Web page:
An NMDA receptor/nitric oxide cascade is involved in cerebellar LTD but is not localized to the parallel fiber terminal

Jung Hoon Shin, David J. Linden

Research output: Contribution to journalArticle

Abstract

Long-term depression (LTD) of the parallel fiber-Purkinje cell synapse in the cerebellum is a cellular model system that has been suggested to underlie certain forms of motor learning. Induction of cerebellar LTD requires a postsynaptic kinase limb involving activation of mGluR1, protein kinase Cα (PKCα), and phosphorylation of ser-880 on the AMPA receptor subunit GluR2. Several lines of evidence have also implicated a complementary phosphatase limb in which N-methyl-D-aspartate (NMDA) receptor-mediated Ca 2+ influx activates neuronal nitric oxide synthase (nNOS), the ultimate consequences of which are mediated by nitric oxide (NO), cGMP, and inhibition of postsynaptic protein phosphatases. However, the cellular localization of an NMDA/NO cascade has been complicated by the fact that neither functional NMDA receptors nor nNOS are expressed in Purkinje cells. This has lead to a proposal in which NMDA receptors activate nNOS in parallel fibers. Here, we confirm that pharmacological blockade of NMDA receptor or NO signaling blocks induction of LTD. However, no evidence was found for functional NMDA receptors in parallel fiber terminals: blockade of NMDA receptors did not alter either presynaptic Ca2+ transients or the frequency of miniature excitatory postsynaptic currents. NMDA receptor blockade did abolish a slow depolarization evoked by burst stimulation of parallel fiber-stellate cell synapses. The application of NMDA evoked a Ca2+ transient in stellate cell terminals but not in parallel fiber terminals. These results are consistent with the hypothesis that an NMDA receptor/NO cascade involved in cerebellar LTD is localized to interneurons rather than parallel fibers.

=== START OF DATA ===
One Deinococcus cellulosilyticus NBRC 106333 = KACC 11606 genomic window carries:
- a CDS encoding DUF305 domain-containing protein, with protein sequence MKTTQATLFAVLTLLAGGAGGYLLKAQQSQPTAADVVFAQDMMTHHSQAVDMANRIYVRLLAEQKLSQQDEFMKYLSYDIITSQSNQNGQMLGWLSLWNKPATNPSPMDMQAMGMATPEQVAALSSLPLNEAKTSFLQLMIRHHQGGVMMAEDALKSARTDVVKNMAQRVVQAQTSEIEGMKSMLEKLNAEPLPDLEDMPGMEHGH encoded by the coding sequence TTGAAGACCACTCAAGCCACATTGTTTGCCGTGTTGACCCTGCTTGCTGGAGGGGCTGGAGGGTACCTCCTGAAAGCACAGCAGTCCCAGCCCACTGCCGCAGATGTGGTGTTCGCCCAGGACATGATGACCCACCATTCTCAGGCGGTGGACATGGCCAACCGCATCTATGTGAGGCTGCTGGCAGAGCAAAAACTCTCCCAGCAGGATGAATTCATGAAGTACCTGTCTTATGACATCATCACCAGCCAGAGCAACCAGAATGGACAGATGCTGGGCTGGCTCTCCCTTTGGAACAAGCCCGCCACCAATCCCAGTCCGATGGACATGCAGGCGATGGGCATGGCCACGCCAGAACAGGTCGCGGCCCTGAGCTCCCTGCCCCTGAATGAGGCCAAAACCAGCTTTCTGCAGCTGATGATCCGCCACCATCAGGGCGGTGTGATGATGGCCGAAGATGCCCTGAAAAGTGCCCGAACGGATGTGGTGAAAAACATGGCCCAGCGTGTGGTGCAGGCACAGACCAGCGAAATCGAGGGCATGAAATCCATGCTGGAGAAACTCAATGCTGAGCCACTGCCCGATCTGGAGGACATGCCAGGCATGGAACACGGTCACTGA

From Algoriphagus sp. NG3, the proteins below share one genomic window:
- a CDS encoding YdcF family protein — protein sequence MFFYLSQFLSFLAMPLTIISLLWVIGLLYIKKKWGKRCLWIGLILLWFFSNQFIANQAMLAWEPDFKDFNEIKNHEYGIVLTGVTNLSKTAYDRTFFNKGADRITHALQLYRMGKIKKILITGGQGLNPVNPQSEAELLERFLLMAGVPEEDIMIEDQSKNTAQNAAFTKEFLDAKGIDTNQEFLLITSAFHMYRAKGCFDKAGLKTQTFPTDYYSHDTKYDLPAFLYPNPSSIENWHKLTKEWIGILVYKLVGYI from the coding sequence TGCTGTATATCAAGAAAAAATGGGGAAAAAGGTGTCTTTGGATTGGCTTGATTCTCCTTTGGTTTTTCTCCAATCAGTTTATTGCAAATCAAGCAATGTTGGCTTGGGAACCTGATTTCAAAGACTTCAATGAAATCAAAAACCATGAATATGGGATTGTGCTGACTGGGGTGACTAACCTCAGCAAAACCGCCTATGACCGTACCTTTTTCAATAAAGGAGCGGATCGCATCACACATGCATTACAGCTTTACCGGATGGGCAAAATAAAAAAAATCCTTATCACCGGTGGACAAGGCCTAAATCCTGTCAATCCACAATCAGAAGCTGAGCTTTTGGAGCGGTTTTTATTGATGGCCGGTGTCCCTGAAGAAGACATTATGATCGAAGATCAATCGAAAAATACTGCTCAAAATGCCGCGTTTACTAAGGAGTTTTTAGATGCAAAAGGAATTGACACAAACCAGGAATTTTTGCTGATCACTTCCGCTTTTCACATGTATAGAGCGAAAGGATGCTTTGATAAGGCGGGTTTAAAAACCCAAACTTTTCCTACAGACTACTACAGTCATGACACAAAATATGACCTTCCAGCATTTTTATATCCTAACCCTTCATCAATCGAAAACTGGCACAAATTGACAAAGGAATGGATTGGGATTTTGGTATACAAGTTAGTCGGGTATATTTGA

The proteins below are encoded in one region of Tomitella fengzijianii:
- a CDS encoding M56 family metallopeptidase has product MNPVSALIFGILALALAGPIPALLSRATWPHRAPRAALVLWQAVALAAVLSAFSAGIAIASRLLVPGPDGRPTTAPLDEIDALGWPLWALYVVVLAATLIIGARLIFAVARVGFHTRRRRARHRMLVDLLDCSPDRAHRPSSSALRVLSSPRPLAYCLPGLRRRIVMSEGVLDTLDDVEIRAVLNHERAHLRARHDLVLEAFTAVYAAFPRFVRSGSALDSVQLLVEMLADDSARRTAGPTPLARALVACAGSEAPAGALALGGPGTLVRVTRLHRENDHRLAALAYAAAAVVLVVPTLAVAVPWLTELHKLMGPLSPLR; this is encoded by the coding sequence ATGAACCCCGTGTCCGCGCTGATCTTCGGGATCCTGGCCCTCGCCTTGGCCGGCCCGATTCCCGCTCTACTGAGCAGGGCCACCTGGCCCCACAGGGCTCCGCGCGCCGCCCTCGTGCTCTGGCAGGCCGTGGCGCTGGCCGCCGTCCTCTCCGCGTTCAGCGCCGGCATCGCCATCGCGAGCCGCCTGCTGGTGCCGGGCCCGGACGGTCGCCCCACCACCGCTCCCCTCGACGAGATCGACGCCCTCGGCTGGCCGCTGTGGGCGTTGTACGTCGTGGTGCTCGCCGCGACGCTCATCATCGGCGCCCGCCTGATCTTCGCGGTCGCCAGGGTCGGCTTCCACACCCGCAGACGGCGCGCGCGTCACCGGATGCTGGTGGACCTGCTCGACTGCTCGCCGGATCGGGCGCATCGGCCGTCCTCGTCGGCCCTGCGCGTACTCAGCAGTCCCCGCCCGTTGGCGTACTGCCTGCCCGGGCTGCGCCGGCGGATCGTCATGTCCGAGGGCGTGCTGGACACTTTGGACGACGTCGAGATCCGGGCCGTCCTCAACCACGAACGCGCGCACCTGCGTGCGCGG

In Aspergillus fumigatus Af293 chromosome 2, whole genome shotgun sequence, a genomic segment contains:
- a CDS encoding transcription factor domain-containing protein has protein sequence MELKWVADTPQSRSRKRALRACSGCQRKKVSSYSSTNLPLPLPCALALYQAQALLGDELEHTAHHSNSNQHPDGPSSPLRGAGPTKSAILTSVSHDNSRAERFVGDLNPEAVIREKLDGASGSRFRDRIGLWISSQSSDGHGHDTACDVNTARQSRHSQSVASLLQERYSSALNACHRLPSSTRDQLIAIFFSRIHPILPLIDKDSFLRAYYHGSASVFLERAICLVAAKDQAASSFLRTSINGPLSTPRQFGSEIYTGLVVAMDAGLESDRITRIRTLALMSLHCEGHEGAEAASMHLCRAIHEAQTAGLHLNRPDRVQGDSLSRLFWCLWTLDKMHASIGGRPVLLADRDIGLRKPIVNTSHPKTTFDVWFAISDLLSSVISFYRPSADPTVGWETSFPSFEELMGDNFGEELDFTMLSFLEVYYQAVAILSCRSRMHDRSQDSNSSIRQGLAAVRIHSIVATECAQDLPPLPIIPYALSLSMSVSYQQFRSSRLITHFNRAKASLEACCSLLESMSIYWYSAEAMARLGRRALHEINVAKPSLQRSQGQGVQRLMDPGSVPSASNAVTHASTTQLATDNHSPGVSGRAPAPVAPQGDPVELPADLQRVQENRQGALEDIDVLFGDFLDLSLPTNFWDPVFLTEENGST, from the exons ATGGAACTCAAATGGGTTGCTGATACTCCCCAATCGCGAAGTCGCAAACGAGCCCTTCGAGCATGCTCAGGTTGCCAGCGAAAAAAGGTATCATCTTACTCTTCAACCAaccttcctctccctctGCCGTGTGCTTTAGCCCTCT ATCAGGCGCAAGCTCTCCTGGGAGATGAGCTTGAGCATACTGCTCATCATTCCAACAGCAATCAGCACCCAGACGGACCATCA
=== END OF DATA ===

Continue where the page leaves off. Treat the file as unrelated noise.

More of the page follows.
Original languageEnglish (US)
Pages (from-to)4281-4289
Number of pages9
JournalJournal of neurophysiology
Volume94
Issue number6
DOIs
StatePublished - Dec 1 2005

ASJC Scopus subject areas

  • Neuroscience(all)
  • Physiology

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